This post is the first in a two-part series highlighting the Diverse Learners Cooperative’s recent report on funding education for students with disabilities.
Following Governor Lee’s call for education funding reform, the Diverse Learners Cooperative (DLC), a Tennessee-based organization that connects special and EL educators with resources, professional development, and peer networks, published Funding All Learners, a resource that presents three case studies and highlights the financial challenges schools face to support the needs of students with disabilities.
SCORE interviewed DLC Founder and Executive Director Brooke Allen and Program Specialist Justine Katzenbach to learn more about this resource and how finance reform can better support students with disabilities.
Why did DLC think it was important to provide this resource?
Teachers do not have the time and space to dig into school funding reform, yet they and their students are directly impacted by it. Our work is grounded in supporting diverse learner educators, so we wanted to provide an accessible resource that illustrates what special educators need to best serve students with disabilities.
Tennessee’s current education funding formula uses an “options” approach to assess student need. Is that good for students?
Tennessee’s “options” program includes a cumbersome coding system to categorize disabilities and their severity to determine what students need. The system lacks transparency, and school-based practitioners generally don’t understand how students qualify for options and how those options relate to funding. This approach negatively impacts students’ ability to access the support they need.
Your report highlights how a student-weighted funding formula can better serve students with disabilities. Can you explain?
Students with disabilities need what their general education peers need AND additional support to access an equitable educational experience. Shifting to a student-weighted funding formula (as opposed to a resource-based one) allows schools to more easily allocate funds and justify additional funds to serve students based on individual needs. A student-weighted model also is clearer for school-based staff and parents/guardians to understand how funds follow their child.
For example, the report profiled Jacklyn, a student who needs additional support to be successful, including access to a paraprofessional, social skills curriculum materials, and individualized rewards. This is markedly different another student profiled — Luke — who needs academic intervention teachers and materials. School funding formulas should reflect this wide range of needs, specifically the additional costs related to students with disabilities.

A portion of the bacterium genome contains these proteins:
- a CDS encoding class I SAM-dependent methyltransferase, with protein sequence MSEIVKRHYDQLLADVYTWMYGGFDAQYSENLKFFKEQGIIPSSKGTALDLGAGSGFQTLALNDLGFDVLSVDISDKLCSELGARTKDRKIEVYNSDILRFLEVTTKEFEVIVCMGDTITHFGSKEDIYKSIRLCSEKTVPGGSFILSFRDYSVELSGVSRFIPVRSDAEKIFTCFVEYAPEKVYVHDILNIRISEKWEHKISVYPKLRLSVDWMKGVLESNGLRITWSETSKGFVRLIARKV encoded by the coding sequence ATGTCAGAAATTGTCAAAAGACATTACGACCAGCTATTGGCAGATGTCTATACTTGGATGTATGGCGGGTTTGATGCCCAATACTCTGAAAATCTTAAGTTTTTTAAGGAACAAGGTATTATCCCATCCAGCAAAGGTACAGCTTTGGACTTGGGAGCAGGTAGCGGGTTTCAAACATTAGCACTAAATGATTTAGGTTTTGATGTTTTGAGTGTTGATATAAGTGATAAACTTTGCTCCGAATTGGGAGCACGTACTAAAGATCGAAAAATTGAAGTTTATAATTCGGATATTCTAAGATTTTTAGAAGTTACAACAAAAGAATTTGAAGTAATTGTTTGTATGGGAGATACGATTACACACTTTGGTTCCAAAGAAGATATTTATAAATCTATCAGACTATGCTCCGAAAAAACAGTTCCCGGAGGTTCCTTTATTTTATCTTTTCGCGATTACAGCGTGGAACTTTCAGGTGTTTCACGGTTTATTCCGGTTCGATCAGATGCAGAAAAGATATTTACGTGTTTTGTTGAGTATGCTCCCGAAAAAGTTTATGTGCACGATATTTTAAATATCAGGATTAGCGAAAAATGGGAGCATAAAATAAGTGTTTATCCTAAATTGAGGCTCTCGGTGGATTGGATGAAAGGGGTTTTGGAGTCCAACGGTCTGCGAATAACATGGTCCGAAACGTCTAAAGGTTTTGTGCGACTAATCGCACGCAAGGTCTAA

This approach to funding can “level the playing field” and ensure equity for learners who are furthest from opportunity. A student-weighted funding formula is the next step in closing the achievement gap we see among Tennessee students with disabilities and their nondisabled peers.
Our report doesn’t advocate for one specific approach to assigning weights but demonstrates the need to fund students at different levels based on individual need, and just how wide that range is.
Across the student profiles in our report, we highlight how the cost of educating a child with disabilities differs within and across disability categories. The case studies delineate the funding necessary to support these students (ranging from $6,390 to $34,064) and how this amount significantly exceeds what their nondisabled peers require to access quality educational opportunities. For example, if Ahmed received all of the necessary services outlined in his Individualized Education Plan (IEP), it would cost a school $34,064 on top of the current BEP allocation of $11,139.
Governor Lee’s Tennessee Investment in Student Achievement (TISA) proposal includes weights for students with disabilities. What are your thoughts on the proposal?
As outlined in TISA’s weights category, students with disabilities will receive different amounts of funding based on their unique learning need (ULN). The amount will range from 15 percent to 150 percent, depending on a student’s level of need and services. The specific designation process was not shared, but Commissioner Schwinn noted that students with more than one ULN will receive stacked weights to their base funding amount.
Part two of this series will look deeper at the unique needs of students with disabilities and how a new funding formula could better support them.